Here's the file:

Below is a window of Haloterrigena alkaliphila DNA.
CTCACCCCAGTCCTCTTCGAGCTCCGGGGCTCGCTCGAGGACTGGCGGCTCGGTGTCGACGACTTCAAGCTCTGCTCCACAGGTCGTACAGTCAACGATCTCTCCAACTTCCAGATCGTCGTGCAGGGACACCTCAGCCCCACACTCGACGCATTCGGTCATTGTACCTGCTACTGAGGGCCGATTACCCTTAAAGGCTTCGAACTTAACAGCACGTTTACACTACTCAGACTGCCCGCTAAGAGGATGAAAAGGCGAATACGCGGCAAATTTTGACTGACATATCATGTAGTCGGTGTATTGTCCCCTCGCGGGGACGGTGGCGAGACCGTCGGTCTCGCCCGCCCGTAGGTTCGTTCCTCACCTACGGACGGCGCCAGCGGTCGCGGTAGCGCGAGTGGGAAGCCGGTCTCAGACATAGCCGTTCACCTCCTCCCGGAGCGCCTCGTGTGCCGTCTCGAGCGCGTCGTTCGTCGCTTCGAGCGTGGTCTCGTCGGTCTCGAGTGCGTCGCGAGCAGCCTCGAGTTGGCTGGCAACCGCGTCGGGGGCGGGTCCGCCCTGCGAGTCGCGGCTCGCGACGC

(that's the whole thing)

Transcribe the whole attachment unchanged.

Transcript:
Below is a window of Haloterrigena alkaliphila DNA.
CTCACCCCAGTCCTCTTCGAGCTCCGGGGCTCGCTCGAGGACTGGCGGCTCGGTGTCGACGACTTCAAGCTCTGCTCCACAGGTCGTACAGTCAACGATCTCTCCAACTTCCAGATCGTCGTGCAGGGACACCTCAGCCCCACACTCGACGCATTCGGTCATTGTACCTGCTACTGAGGGCCGATTACCCTTAAAGGCTTCGAACTTAACAGCACGTTTACACTACTCAGACTGCCCGCTAAGAGGATGAAAAGGCGAATACGCGGCAAATTTTGACTGACATATCATGTAGTCGGTGTATTGTCCCCTCGCGGGGACGGTGGCGAGACCGTCGGTCTCGCCCGCCCGTAGGTTCGTTCCTCACCTACGGACGGCGCCAGCGGTCGCGGTAGCGCGAGTGGGAAGCCGGTCTCAGACATAGCCGTTCACCTCCTCCCGGAGCGCCTCGTGTGCCGTCTCGAGCGCGTCGTTCGTCGCTTCGAGCGTGGTCTCGTCGGTCTCGAGTGCGTCGCGAGCAGCCTCGAGTTGGCTGGCAACCGCGTCGGGGGCGGGTCCGCCCTGCGAGTCGCGGCTCGCGACGC